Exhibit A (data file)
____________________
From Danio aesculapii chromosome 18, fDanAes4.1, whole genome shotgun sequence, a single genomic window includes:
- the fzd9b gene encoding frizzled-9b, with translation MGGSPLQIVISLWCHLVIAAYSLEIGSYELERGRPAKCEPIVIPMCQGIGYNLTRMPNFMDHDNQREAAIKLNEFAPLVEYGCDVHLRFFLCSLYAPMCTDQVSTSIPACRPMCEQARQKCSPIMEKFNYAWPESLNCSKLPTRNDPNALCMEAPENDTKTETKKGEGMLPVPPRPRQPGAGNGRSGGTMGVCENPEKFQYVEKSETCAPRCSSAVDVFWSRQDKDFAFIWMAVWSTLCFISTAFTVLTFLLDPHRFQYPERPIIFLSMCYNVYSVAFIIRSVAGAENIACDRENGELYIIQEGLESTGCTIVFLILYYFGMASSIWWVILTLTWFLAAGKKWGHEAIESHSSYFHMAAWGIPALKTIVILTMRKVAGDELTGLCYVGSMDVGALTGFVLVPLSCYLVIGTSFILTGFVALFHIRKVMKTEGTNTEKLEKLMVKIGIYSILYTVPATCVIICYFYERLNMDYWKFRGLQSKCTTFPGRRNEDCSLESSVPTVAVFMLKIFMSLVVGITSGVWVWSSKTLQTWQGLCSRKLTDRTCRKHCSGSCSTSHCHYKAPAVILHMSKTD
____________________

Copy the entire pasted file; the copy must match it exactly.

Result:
From Danio aesculapii chromosome 18, fDanAes4.1, whole genome shotgun sequence, a single genomic window includes:
- the fzd9b gene encoding frizzled-9b, with translation MGGSPLQIVISLWCHLVIAAYSLEIGSYELERGRPAKCEPIVIPMCQGIGYNLTRMPNFMDHDNQREAAIKLNEFAPLVEYGCDVHLRFFLCSLYAPMCTDQVSTSIPACRPMCEQARQKCSPIMEKFNYAWPESLNCSKLPTRNDPNALCMEAPENDTKTETKKGEGMLPVPPRPRQPGAGNGRSGGTMGVCENPEKFQYVEKSETCAPRCSSAVDVFWSRQDKDFAFIWMAVWSTLCFISTAFTVLTFLLDPHRFQYPERPIIFLSMCYNVYSVAFIIRSVAGAENIACDRENGELYIIQEGLESTGCTIVFLILYYFGMASSIWWVILTLTWFLAAGKKWGHEAIESHSSYFHMAAWGIPALKTIVILTMRKVAGDELTGLCYVGSMDVGALTGFVLVPLSCYLVIGTSFILTGFVALFHIRKVMKTEGTNTEKLEKLMVKIGIYSILYTVPATCVIICYFYERLNMDYWKFRGLQSKCTTFPGRRNEDCSLESSVPTVAVFMLKIFMSLVVGITSGVWVWSSKTLQTWQGLCSRKLTDRTCRKHCSGSCSTSHCHYKAPAVILHMSKTD